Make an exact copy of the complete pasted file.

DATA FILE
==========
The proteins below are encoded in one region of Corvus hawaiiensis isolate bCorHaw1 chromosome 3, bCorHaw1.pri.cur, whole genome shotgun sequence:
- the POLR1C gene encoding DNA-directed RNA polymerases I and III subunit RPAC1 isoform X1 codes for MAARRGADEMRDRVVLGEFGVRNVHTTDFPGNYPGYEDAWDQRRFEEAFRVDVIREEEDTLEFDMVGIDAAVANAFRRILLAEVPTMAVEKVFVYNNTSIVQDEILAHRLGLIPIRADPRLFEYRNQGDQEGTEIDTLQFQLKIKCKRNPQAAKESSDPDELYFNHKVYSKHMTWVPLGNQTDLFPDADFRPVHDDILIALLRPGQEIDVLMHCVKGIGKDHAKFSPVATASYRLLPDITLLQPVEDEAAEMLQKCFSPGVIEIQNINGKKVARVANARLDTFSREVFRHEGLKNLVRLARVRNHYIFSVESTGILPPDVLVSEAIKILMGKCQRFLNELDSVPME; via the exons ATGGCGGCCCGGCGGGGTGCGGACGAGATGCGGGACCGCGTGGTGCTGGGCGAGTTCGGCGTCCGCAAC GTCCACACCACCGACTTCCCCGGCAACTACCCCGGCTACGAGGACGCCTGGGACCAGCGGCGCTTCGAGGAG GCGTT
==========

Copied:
The proteins below are encoded in one region of Corvus hawaiiensis isolate bCorHaw1 chromosome 3, bCorHaw1.pri.cur, whole genome shotgun sequence:
- the POLR1C gene encoding DNA-directed RNA polymerases I and III subunit RPAC1 isoform X1 codes for MAARRGADEMRDRVVLGEFGVRNVHTTDFPGNYPGYEDAWDQRRFEEAFRVDVIREEEDTLEFDMVGIDAAVANAFRRILLAEVPTMAVEKVFVYNNTSIVQDEILAHRLGLIPIRADPRLFEYRNQGDQEGTEIDTLQFQLKIKCKRNPQAAKESSDPDELYFNHKVYSKHMTWVPLGNQTDLFPDADFRPVHDDILIALLRPGQEIDVLMHCVKGIGKDHAKFSPVATASYRLLPDITLLQPVEDEAAEMLQKCFSPGVIEIQNINGKKVARVANARLDTFSREVFRHEGLKNLVRLARVRNHYIFSVESTGILPPDVLVSEAIKILMGKCQRFLNELDSVPME; via the exons ATGGCGGCCCGGCGGGGTGCGGACGAGATGCGGGACCGCGTGGTGCTGGGCGAGTTCGGCGTCCGCAAC GTCCACACCACCGACTTCCCCGGCAACTACCCCGGCTACGAGGACGCCTGGGACCAGCGGCGCTTCGAGGAG GCGTT